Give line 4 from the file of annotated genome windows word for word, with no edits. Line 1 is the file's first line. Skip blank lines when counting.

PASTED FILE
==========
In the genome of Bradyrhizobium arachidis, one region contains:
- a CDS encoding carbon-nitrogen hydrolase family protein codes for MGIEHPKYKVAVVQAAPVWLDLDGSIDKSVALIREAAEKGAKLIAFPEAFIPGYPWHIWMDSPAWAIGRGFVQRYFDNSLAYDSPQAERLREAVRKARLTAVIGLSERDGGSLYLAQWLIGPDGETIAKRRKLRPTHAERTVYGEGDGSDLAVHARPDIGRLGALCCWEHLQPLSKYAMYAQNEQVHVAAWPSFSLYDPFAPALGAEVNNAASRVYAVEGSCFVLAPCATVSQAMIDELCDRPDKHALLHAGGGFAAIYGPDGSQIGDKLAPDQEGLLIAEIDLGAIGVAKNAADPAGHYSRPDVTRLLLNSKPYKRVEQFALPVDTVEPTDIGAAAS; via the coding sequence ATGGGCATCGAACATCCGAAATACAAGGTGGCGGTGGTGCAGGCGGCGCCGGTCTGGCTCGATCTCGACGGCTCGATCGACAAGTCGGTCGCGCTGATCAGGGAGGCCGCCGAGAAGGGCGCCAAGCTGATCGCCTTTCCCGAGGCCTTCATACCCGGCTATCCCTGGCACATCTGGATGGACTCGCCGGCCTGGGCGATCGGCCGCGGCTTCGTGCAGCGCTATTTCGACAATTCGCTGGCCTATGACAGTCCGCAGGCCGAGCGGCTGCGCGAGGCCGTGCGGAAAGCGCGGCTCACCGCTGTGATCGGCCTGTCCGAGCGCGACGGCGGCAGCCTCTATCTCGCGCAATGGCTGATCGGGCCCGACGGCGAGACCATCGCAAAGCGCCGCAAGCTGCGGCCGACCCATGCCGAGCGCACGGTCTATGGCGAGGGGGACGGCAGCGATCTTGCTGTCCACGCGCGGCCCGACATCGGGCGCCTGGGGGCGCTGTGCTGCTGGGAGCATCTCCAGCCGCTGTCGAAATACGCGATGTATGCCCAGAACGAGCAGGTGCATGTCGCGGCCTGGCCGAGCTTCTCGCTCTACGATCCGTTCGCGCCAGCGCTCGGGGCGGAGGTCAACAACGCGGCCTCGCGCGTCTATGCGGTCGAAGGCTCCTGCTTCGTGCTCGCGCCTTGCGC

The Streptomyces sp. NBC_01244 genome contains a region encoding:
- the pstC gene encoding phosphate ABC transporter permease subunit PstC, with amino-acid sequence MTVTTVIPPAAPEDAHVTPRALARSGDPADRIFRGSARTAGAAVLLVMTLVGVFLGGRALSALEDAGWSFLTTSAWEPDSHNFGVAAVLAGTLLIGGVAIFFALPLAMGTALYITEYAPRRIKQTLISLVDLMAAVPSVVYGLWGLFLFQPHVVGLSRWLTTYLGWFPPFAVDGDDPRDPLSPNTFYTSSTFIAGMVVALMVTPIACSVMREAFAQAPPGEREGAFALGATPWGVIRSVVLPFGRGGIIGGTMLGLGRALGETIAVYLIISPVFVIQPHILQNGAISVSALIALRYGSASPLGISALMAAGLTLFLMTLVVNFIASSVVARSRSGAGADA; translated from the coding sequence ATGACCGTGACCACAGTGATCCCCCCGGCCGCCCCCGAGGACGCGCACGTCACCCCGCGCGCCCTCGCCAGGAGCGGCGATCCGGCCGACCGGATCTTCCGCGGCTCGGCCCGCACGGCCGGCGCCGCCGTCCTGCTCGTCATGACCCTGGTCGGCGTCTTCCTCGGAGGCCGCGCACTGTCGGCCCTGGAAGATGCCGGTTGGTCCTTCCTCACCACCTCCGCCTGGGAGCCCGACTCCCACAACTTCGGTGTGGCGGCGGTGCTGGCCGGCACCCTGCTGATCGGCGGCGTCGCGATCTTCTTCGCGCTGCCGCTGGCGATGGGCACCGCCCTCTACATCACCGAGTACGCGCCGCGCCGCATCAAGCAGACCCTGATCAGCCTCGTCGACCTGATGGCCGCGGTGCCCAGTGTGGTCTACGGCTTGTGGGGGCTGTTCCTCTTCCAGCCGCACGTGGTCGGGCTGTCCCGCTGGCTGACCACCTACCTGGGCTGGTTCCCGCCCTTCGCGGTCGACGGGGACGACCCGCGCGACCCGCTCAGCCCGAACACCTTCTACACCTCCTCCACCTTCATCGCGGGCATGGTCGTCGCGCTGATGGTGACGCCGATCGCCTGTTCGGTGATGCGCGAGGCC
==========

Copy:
- the pstC gene encoding phosphate ABC transporter permease subunit PstC, with amino-acid sequence MTVTTVIPPAAPEDAHVTPRALARSGDPADRIFRGSARTAGAAVLLVMTLVGVFLGGRALSALEDAGWSFLTTSAWEPDSHNFGVAAVLAGTLLIGGVAIFFALPLAMGTALYITEYAPRRIKQTLISLVDLMAAVPSVVYGLWGLFLFQPHVVGLSRWLTTYLGWFPPFAVDGDDPRDPLSPNTFYTSSTFIAGMVVALMVTPIACSVMREAFAQAPPGEREGAFALGATPWGVIRSVVLPFGRGGIIGGTMLGLGRALGETIAVYLIISPVFVIQPHILQNGAISVSALIALRYGSASPLGISALMAAGLTLFLMTLVVNFIASSVVARSRSGAGADA; translated from the coding sequence ATGACCGTGACCACAGTGATCCCCCCGGCCGCCCCCGAGGACGCGCACGTCACCCCGCGCGCCCTCGCCAGGAGCGGCGATCCGGCCGACCGGATCTTCCGCGGCTCGGCCCGCACGGCCGGCGCCGCCGTCCTGCTCGTCATGACCCTGGTCGGCGTCTTCCTCGGAGGCCGCGCACTGTCGGCCCTGGAAGATGCCGGTTGGTCCTTCCTCACCACCTCCGCCTGGGAGCCCGACTCCCACAACTTCGGTGTGGCGGCGGTGCTGGCCGGCACCCTGCTGATCGGCGGCGTCGCGATCTTCTTCGCGCTGCCGCTGGCGATGGGCACCGCCCTCTACATCACCGAGTACGCGCCGCGCCGCATCAAGCAGACCCTGATCAGCCTCGTCGACCTGATGGCCGCGGTGCCCAGTGTGGTCTACGGCTTGTGGGGGCTGTTCCTCTTCCAGCCGCACGTGGTCGGGCTGTCCCGCTGGCTGACCACCTACCTGGGCTGGTTCCCGCCCTTCGCGGTCGACGGGGACGACCCGCGCGACCCGCTCAGCCCGAACACCTTCTACACCTCCTCCACCTTCATCGCGGGCATGGTCGTCGCGCTGATGGTGACGCCGATCGCCTGTTCGGTGATGCGCGAGGCC